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Christoph von Plotho, Siltronic AG - Chairman of Executive Board & CEO [40]

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Well, our future will tell that. We will only know it afterwards. But please keep in mind, in my speech, I said that the situation after, let's say, end of December last year, outlook 2019 and the actual outlook changed significantly. The 3.6% from IHS Markit are from December. So you compare them -- if you compare that to our outlook, then you compare outlooks which were given that's completely different point in time. And we all know that during this period of end of December until now, it's 9 weeks, the environment changed quite a bit.

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Amit B. Harchandani, Citigroup Inc, Research Division - VP and Analyst [41]

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Okay, okay. Secondly, if I may, with respect to CapEx. I think in the annual Report, you have called out investment in epi field reactors, if I said that correctly. And again looking at EUR 350 million obviously, it's a fairly large outlay. Could you give us a sense for what proportion of this is related to epi field reactors? Just trying to get a feel for the breakdown of the CapEx. And if I may also on CapEx going into 2020, when you talk about a significant step-down, is that down to automation? Is that down to capacity addition? Which components in CapEx are going down in 2020?

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Christoph von Plotho, Siltronic AG - Chairman of Executive Board & CEO [42]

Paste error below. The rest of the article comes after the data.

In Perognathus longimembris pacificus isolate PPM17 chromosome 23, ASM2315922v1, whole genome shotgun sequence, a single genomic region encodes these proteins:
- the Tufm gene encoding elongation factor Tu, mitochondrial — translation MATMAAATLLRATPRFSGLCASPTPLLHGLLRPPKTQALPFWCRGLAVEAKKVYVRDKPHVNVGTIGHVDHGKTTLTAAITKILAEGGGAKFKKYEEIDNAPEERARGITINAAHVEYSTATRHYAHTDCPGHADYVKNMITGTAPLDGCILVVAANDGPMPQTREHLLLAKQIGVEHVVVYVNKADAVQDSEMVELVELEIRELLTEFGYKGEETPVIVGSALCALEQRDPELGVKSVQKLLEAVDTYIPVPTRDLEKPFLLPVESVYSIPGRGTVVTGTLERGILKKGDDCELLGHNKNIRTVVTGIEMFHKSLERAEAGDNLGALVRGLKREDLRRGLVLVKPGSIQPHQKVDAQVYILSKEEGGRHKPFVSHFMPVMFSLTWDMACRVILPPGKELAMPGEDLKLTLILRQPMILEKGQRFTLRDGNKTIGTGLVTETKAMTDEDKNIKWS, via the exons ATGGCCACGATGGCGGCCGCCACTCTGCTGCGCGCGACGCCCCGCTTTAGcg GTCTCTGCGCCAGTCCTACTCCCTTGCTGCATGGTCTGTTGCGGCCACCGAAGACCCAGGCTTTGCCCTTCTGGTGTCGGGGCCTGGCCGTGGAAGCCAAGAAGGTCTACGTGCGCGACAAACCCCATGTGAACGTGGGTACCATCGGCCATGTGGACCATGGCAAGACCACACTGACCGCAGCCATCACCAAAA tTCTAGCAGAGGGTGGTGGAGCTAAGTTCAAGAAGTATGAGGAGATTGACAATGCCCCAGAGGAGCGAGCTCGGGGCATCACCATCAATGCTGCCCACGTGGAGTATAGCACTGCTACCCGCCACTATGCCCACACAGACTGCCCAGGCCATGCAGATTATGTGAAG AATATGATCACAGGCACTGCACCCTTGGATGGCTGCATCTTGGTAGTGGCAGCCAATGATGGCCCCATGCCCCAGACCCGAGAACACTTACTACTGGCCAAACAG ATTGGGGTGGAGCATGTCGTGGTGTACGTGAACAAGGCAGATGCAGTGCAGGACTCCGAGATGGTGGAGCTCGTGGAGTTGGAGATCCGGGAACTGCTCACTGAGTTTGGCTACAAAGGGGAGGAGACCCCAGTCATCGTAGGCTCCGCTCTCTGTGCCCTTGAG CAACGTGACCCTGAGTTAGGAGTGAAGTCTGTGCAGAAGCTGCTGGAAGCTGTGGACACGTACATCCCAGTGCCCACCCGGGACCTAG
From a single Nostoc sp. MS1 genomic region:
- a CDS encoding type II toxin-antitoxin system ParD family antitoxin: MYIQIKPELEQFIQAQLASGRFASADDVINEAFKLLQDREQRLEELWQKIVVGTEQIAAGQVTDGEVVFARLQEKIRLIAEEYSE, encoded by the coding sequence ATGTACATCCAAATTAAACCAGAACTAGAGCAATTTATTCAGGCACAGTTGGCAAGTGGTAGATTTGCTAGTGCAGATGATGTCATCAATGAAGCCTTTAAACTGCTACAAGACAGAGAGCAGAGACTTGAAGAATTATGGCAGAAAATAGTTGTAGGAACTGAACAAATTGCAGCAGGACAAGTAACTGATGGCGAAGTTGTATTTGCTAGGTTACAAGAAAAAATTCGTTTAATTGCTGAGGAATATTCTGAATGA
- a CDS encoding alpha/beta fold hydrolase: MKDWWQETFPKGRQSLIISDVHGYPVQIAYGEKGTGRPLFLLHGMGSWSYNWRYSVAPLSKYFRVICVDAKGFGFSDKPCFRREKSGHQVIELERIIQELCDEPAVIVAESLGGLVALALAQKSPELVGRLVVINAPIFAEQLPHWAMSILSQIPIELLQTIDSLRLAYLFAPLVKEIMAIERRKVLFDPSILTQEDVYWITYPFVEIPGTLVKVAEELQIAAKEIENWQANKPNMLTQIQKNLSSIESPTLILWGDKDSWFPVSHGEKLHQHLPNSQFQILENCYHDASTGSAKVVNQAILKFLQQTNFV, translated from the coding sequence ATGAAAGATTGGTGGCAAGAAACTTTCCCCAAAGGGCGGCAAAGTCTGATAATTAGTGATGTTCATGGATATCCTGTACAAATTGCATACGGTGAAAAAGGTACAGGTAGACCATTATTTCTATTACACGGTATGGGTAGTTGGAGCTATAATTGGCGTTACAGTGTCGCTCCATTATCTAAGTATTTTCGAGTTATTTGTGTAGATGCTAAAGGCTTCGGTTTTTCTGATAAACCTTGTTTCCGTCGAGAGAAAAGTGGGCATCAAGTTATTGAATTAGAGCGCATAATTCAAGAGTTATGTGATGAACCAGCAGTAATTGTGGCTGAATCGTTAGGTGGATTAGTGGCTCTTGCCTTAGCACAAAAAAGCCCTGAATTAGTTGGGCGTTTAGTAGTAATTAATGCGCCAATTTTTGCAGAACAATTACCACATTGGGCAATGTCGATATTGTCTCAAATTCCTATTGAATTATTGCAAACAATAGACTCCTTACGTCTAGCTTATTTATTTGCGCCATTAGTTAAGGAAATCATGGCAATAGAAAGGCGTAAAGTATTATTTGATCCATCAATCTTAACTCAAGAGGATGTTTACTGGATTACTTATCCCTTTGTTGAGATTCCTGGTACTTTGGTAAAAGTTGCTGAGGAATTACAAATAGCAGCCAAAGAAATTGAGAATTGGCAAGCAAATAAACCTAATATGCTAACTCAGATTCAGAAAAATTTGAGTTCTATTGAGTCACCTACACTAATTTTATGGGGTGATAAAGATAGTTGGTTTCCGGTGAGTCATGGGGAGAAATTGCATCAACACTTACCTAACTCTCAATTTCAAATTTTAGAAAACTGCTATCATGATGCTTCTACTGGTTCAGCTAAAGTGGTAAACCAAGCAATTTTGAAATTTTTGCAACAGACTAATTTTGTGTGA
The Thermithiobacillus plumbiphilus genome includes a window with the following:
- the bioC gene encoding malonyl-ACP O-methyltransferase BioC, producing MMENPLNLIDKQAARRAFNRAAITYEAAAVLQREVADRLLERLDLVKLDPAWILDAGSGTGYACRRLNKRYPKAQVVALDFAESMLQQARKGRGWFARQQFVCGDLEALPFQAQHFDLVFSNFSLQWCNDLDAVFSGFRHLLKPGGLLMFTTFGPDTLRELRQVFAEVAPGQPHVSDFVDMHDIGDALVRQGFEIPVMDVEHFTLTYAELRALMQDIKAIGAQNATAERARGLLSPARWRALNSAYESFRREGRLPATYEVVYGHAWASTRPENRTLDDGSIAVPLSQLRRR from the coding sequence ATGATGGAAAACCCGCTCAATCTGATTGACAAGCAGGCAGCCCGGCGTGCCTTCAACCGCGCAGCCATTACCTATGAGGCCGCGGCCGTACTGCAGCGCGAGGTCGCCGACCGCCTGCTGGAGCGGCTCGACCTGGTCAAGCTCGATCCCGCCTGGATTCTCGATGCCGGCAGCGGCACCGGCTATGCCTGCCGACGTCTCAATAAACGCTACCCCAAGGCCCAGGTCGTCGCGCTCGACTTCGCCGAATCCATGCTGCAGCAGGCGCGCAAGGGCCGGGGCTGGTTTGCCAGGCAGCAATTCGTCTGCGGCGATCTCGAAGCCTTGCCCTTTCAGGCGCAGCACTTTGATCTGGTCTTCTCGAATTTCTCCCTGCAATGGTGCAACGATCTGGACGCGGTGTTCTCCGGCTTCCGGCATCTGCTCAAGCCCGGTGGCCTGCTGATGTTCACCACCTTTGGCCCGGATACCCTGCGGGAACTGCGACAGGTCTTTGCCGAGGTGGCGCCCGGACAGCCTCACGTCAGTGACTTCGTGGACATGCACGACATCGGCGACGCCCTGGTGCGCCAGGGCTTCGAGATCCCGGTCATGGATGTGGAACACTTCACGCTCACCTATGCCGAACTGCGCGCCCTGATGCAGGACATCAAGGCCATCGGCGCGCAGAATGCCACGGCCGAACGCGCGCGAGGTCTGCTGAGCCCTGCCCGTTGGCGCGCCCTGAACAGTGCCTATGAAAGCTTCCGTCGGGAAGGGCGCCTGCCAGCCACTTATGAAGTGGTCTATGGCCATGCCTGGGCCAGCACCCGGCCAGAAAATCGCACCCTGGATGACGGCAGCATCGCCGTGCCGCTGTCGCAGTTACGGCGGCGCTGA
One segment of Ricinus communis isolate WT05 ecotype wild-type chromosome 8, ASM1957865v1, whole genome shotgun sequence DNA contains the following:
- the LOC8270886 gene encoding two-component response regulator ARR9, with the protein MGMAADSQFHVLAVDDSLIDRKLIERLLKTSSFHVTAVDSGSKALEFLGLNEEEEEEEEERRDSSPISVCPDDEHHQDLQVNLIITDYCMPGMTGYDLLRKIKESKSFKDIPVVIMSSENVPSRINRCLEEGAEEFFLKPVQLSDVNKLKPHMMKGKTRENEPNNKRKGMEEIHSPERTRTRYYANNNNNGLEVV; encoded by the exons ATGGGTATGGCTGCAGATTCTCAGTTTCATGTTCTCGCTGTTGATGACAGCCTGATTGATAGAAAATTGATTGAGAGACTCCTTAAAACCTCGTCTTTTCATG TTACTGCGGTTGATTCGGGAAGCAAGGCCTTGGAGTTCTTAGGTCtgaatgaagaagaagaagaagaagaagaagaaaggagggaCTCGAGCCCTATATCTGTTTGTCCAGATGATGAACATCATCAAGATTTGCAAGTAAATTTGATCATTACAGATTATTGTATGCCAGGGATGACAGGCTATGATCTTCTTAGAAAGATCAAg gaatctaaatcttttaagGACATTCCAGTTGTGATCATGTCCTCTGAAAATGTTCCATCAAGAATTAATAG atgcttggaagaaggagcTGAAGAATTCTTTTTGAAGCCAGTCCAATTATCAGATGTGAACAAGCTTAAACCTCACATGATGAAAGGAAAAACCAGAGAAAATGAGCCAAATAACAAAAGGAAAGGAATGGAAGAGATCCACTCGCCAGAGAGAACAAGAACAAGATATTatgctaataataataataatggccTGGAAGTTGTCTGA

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Well, first of all, automation does not go down significantly, and maintenance of capability, maintenance of business is relatively a fixed figure. So I think that's a relatively clear answer. And about the epi reactors, we do not disclose these features. And by the way, the -- adding epi reactors is a continuous story that started some times during 2017, where we added 1 epi reactor in Burghausen and then we added another one. And there's a third one to come into Burghausen, and the further steps in the future are to be -- are to happen in Freiburg.

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Amit B. Harchandani, Citigroup Inc, Research Division - VP and Analyst [43]

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Okay. And lastly, if I may...

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Christoph von Plotho, Siltronic AG - Chairman of Executive Board & CEO [44]

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And the reason for that is on one side, that the epi market grows, point number one. And point number two is that we always refer to the fact that, let's say, outlook by equipment is in some cases decreasing due to a more demanding specifications, and that's probably more true on epi products than on polished products.